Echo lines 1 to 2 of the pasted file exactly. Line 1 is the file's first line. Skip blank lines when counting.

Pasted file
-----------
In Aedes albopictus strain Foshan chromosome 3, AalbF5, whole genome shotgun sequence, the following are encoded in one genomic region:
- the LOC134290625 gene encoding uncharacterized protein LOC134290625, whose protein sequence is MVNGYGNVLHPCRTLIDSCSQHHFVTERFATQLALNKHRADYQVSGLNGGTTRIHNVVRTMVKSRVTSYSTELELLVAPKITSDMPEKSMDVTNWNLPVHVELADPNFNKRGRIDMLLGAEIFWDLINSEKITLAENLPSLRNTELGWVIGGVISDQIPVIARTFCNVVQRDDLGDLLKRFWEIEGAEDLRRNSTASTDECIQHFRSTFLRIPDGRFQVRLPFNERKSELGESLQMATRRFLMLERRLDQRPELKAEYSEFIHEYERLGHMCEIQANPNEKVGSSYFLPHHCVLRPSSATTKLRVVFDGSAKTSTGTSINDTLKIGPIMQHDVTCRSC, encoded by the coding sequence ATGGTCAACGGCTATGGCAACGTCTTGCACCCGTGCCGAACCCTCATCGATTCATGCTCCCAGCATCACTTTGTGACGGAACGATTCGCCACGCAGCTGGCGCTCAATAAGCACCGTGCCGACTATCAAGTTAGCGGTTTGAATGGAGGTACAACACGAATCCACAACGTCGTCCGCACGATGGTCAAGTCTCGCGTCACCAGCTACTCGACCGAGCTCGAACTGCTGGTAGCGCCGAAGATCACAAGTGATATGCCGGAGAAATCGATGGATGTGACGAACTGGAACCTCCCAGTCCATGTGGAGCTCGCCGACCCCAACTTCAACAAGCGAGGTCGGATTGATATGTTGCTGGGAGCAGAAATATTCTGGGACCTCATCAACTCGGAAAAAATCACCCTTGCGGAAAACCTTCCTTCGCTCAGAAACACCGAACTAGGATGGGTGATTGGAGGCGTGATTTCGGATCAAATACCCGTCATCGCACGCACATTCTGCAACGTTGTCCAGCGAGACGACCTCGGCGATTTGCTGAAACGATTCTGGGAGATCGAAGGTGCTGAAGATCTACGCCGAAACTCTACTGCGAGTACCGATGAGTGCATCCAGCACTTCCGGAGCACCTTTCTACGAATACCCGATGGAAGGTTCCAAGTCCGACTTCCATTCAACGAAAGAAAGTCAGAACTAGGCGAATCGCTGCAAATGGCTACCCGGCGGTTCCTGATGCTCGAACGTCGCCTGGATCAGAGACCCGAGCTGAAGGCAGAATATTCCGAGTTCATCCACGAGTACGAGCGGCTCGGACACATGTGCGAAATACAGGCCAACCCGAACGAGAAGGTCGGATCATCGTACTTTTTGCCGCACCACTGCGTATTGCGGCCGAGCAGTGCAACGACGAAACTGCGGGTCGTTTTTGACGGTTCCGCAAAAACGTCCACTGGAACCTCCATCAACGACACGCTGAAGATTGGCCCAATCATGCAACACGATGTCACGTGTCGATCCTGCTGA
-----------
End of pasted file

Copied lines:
In Aedes albopictus strain Foshan chromosome 3, AalbF5, whole genome shotgun sequence, the following are encoded in one genomic region:
- the LOC134290625 gene encoding uncharacterized protein LOC134290625, whose protein sequence is MVNGYGNVLHPCRTLIDSCSQHHFVTERFATQLALNKHRADYQVSGLNGGTTRIHNVVRTMVKSRVTSYSTELELLVAPKITSDMPEKSMDVTNWNLPVHVELADPNFNKRGRIDMLLGAEIFWDLINSEKITLAENLPSLRNTELGWVIGGVISDQIPVIARTFCNVVQRDDLGDLLKRFWEIEGAEDLRRNSTASTDECIQHFRSTFLRIPDGRFQVRLPFNERKSELGESLQMATRRFLMLERRLDQRPELKAEYSEFIHEYERLGHMCEIQANPNEKVGSSYFLPHHCVLRPSSATTKLRVVFDGSAKTSTGTSINDTLKIGPIMQHDVTCRSC, encoded by the coding sequence ATGGTCAACGGCTATGGCAACGTCTTGCACCCGTGCCGAACCCTCATCGATTCATGCTCCCAGCATCACTTTGTGACGGAACGATTCGCCACGCAGCTGGCGCTCAATAAGCACCGTGCCGACTATCAAGTTAGCGGTTTGAATGGAGGTACAACACGAATCCACAACGTCGTCCGCACGATGGTCAAGTCTCGCGTCACCAGCTACTCGACCGAGCTCGAACTGCTGGTAGCGCCGAAGATCACAAGTGATATGCCGGAGAAATCGATGGATGTGACGAACTGGAACCTCCCAGTCCATGTGGAGCTCGCCGACCCCAACTTCAACAAGCGAGGTCGGATTGATATGTTGCTGGGAGCAGAAATATTCTGGGACCTCATCAACTCGGAAAAAATCACCCTTGCGGAAAACCTTCCTTCGCTCAGAAACACCGAACTAGGATGGGTGATTGGAGGCGTGATTTCGGATCAAATACCCGTCATCGCACGCACATTCTGCAACGTTGTCCAGCGAGACGACCTCGGCGATTTGCTGAAACGATTCTGGGAGATCGAAGGTGCTGAAGATCTACGCCGAAACTCTACTGCGAGTACCGATGAGTGCATCCAGCACTTCCGGAGCACCTTTCTACGAATACCCGATGGAAGGTTCCAAGTCCGACTTCCATTCAACGAAAGAAAGTCAGAACTAGGCGAATCGCTGCAAATGGCTACCCGGCGGTTCCTGATGCTCGAACGTCGCCTGGATCAGAGACCCGAGCTGAAGGCAGAATATTCCGAGTTCATCCACGAGTACGAGCGGCTCGGACACATGTGCGAAATACAGGCCAACCCGAACGAGAAGGTCGGATCATCGTACTTTTTGCCGCACCACTGCGTATTGCGGCCGAGCAGTGCAACGACGAAACTGCGGGTCGTTTTTGACGGTTCCGCAAAAACGTCCACTGGAACCTCCATCAACGACACGCTGAAGATTGGCCCAATCATGCAACACGATGTCACGTGTCGATCCTGCTGA